I have the feeling that "Of Mice and Men" is a fragment of a bigger novel that Steinbeck intended to write but gave up on for some reason. It seemed to promise being a story about the lives of itinerant agricultural workers. One of the things that seems lacking is detailed descriptions of the hard labor of the men and the horses in the fields. There are plenty of horses, but they do nothing but nibble hay, stamp their feet, and jingle their harnesses. The men spend most of their time indoors, either playing cards or talking. Even when they pitch horseshoes outside, we only hear the thuds and clangs.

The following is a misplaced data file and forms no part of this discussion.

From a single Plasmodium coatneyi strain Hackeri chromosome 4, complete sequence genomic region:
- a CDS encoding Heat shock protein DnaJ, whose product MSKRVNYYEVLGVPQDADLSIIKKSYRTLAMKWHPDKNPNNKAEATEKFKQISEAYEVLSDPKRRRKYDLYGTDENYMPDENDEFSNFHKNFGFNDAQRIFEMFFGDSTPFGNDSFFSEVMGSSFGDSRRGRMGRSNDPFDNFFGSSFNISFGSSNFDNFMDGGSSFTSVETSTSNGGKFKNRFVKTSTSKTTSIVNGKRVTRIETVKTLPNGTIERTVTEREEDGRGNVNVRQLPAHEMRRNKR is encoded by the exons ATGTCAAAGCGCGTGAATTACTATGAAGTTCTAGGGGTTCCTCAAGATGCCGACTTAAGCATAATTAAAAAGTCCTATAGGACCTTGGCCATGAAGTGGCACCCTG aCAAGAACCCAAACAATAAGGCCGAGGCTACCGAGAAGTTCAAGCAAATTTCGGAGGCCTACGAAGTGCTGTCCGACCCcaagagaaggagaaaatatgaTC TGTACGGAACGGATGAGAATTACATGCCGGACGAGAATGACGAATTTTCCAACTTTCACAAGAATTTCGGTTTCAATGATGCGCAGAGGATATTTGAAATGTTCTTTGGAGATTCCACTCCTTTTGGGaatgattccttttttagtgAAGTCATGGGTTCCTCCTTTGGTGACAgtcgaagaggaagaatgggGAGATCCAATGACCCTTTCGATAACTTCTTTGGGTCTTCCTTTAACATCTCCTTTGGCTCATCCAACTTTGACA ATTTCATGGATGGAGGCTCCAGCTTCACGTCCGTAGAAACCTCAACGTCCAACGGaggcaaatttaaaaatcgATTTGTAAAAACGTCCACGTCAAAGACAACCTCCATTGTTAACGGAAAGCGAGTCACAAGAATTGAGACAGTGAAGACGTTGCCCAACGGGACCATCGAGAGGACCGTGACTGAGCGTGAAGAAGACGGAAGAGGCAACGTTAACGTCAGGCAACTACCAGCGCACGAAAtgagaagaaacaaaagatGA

Whenever a story ends with somebody getting shot, I always suspect that the author had run out of inspiration and just wanted to get rid of the thing so he could go on to something else. It seems significant, but it really isn't: it is just an "effect." It is melodramatic. Perhaps Steinbeck realized that he had bitten off more than he could chew--as frequently happens to creative writers. Perhaps he had to face the fact that he just didn't know enough about the subject to describe it realistically--especially to describe scenes in which gangs of men with teams of horses are working out in the flat California fields. Steinbeck does a beautiful job of describing a little campsite by a river with the mountains in the background. He does an effective job of describing a bunkhouse. Some of his characters seem real--but he could have met them in bar rooms. He didn't have much of a plot to work with. That was another one of his problems. When he wrote The Grapes of Wratha few years later, it was a full-fledged epic, and it had its own natural movement of dispossessed people moving from east to west. Of Mice and Men, by contrast, seems claustrophobic.